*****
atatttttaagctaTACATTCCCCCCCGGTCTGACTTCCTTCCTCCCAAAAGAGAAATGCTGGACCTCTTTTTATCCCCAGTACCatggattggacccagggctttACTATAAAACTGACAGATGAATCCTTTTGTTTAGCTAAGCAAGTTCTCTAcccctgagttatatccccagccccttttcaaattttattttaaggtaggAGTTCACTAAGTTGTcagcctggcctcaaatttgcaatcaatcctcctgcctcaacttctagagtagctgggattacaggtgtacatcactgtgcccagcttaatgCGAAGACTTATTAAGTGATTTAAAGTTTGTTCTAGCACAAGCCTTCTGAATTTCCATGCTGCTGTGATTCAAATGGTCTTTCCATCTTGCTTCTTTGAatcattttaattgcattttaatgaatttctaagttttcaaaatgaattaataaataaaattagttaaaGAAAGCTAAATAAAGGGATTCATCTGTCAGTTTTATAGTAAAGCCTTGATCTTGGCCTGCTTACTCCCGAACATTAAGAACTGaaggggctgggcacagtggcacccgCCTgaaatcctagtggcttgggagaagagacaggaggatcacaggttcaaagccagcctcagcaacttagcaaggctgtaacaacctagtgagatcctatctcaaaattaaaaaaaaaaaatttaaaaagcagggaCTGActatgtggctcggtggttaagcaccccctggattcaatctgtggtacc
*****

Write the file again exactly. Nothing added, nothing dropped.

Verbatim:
atatttttaagctaTACATTCCCCCCCGGTCTGACTTCCTTCCTCCCAAAAGAGAAATGCTGGACCTCTTTTTATCCCCAGTACCatggattggacccagggctttACTATAAAACTGACAGATGAATCCTTTTGTTTAGCTAAGCAAGTTCTCTAcccctgagttatatccccagccccttttcaaattttattttaaggtaggAGTTCACTAAGTTGTcagcctggcctcaaatttgcaatcaatcctcctgcctcaacttctagagtagctgggattacaggtgtacatcactgtgcccagcttaatgCGAAGACTTATTAAGTGATTTAAAGTTTGTTCTAGCACAAGCCTTCTGAATTTCCATGCTGCTGTGATTCAAATGGTCTTTCCATCTTGCTTCTTTGAatcattttaattgcattttaatgaatttctaagttttcaaaatgaattaataaataaaattagttaaaGAAAGCTAAATAAAGGGATTCATCTGTCAGTTTTATAGTAAAGCCTTGATCTTGGCCTGCTTACTCCCGAACATTAAGAACTGaaggggctgggcacagtggcacccgCCTgaaatcctagtggcttgggagaagagacaggaggatcacaggttcaaagccagcctcagcaacttagcaaggctgtaacaacctagtgagatcctatctcaaaattaaaaaaaaaaaatttaaaaagcagggaCTGActatgtggctcggtggttaagcaccccctggattcaatctgtggtacc